Research Program Overview
Our research focuses on deciphering the genetic and physiological mechanisms underlying metabolism reorganization in plants during adaptation to abiotic stresses including suboptimal temperatures and nutrient concentrations. We use a combination of quantitative and population genetics together with high precision metabolic phenotyping to identify loci that have been under selection during adaptation to particular environments and that are involved in the determination of metabolic traits. We then use reverse genetics, heterologous expression to functionally characterize the allelic effects of candidate genes. In particular we are using maize glycerolipid remodelling during the process of maize adaptation to different highland environments across the Americas as our study system. Using the approaches above together with maize landrace mapping populations grown in highland and lowland common garden fields in México, we have identified loci that explain distinct glycerolipid patterns in highland maize. We are currently functionally characterizing these loci with the goal of understanding their contribution to maize adaptation to highland conditions and transferring beneficial alleles to modern maize varieties.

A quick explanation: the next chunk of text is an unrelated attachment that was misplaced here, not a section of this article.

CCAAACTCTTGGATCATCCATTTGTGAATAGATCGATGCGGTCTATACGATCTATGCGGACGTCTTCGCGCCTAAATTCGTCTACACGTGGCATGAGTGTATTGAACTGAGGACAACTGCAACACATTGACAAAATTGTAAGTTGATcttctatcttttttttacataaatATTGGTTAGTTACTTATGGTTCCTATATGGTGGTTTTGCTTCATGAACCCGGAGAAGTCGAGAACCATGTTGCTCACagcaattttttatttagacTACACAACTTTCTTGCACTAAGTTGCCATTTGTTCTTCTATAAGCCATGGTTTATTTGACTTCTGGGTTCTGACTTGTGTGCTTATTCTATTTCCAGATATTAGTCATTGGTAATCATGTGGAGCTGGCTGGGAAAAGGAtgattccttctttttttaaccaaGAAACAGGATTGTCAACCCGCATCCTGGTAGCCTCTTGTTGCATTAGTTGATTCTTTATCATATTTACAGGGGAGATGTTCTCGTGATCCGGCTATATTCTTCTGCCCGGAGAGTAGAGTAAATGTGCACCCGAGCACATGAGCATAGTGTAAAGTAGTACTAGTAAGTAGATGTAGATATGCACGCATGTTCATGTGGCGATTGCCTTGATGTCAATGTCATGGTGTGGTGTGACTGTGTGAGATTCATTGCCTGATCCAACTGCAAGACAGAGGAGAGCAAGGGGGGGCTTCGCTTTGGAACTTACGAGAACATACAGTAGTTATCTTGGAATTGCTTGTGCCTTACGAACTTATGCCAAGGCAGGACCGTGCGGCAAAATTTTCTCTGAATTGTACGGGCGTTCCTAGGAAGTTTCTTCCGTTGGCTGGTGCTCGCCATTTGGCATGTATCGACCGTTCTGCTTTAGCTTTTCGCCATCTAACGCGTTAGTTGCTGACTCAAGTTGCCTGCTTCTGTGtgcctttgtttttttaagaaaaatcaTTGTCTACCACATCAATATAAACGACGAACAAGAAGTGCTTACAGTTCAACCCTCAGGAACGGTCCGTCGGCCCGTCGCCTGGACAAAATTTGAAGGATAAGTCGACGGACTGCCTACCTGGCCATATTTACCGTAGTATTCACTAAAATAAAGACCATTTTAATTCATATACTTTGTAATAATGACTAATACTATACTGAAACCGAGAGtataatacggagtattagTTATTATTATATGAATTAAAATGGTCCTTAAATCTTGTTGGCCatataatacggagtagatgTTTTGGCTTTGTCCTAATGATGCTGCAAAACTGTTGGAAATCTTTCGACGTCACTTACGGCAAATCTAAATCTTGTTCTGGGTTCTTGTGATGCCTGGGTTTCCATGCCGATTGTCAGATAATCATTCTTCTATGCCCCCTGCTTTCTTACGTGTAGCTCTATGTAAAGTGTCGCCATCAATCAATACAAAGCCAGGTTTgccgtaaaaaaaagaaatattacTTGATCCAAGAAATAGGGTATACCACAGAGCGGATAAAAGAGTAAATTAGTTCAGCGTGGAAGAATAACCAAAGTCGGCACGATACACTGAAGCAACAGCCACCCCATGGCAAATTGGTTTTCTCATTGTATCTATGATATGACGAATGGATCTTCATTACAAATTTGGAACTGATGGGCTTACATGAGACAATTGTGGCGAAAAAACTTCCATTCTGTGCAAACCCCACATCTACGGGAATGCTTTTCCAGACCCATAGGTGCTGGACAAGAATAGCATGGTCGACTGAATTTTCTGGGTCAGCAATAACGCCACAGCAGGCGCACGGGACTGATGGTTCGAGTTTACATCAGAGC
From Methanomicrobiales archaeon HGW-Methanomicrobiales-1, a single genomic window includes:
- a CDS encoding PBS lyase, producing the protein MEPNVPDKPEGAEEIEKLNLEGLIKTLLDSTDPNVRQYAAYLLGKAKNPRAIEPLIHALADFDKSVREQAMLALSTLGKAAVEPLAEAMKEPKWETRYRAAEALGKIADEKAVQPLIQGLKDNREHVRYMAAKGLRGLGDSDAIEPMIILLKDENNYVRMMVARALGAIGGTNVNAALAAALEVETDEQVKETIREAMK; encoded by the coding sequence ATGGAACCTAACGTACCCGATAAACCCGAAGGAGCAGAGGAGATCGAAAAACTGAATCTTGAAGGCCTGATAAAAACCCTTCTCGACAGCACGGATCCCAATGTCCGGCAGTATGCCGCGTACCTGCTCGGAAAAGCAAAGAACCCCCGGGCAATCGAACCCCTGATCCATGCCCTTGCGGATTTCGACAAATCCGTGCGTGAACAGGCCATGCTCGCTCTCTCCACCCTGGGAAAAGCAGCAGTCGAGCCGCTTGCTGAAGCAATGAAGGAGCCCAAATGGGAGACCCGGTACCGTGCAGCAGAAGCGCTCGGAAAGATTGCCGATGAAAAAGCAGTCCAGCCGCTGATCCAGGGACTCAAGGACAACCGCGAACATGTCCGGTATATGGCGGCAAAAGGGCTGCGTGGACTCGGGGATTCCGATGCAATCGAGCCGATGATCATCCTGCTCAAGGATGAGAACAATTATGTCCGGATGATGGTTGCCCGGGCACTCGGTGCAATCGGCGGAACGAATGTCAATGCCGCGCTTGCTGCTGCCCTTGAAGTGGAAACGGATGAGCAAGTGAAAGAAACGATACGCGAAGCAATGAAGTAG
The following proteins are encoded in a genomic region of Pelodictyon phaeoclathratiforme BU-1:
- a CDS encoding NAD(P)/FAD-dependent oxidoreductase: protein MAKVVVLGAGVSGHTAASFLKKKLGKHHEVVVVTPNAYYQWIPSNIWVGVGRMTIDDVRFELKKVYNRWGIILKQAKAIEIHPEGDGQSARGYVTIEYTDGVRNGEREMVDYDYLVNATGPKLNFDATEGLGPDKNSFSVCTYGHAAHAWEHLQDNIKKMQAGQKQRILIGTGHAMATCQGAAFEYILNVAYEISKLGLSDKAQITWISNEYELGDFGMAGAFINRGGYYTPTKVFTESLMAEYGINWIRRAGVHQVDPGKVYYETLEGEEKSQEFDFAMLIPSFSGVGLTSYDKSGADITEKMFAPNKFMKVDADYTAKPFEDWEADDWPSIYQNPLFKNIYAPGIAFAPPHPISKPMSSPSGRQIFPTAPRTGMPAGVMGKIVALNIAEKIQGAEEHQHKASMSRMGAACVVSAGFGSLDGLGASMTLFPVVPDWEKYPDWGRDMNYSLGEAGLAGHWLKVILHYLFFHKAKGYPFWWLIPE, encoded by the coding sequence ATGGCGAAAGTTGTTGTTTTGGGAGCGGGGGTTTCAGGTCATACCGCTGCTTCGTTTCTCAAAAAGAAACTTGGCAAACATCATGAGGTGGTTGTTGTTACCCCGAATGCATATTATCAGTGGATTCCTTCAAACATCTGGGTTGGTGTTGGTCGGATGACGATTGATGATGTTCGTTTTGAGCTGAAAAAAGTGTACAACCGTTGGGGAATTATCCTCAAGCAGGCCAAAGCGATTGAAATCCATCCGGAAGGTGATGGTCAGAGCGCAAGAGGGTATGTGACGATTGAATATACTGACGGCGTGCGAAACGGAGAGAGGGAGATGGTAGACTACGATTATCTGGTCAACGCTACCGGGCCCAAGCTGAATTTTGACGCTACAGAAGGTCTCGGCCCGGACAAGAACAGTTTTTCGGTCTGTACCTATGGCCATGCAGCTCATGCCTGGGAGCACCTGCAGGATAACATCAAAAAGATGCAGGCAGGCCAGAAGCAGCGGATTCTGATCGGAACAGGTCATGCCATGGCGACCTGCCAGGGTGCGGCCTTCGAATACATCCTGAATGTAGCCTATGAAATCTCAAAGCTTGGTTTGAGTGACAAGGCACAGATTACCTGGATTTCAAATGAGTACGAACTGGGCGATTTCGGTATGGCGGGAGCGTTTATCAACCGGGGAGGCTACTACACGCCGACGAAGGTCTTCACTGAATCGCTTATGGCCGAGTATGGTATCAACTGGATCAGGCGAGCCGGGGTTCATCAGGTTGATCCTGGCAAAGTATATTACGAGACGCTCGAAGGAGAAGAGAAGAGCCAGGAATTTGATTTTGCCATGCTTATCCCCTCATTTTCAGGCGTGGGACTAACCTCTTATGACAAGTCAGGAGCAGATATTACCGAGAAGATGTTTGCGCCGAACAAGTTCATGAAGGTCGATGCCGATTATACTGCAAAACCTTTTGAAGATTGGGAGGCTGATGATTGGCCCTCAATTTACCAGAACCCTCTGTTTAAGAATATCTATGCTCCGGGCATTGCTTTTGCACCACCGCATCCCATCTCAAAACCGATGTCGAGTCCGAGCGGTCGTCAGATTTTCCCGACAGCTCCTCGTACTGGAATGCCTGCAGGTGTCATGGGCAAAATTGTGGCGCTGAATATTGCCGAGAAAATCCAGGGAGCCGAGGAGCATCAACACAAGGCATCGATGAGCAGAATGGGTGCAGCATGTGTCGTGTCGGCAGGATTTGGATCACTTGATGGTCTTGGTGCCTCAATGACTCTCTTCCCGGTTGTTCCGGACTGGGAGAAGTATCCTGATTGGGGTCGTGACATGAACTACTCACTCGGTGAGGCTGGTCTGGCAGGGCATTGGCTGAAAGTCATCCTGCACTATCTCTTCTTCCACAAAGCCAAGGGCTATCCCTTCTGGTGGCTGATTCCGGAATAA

B.S., Environmental Sciences, Autonomous University of Madrid (2002)
M.S., Autonomous University of Madrid (2005)
Ph.D., Aula Dei Experimental Station (2011)
Post-doctoral, Plant Sciences, Carnegie Institution for Science (Stanford) (2015)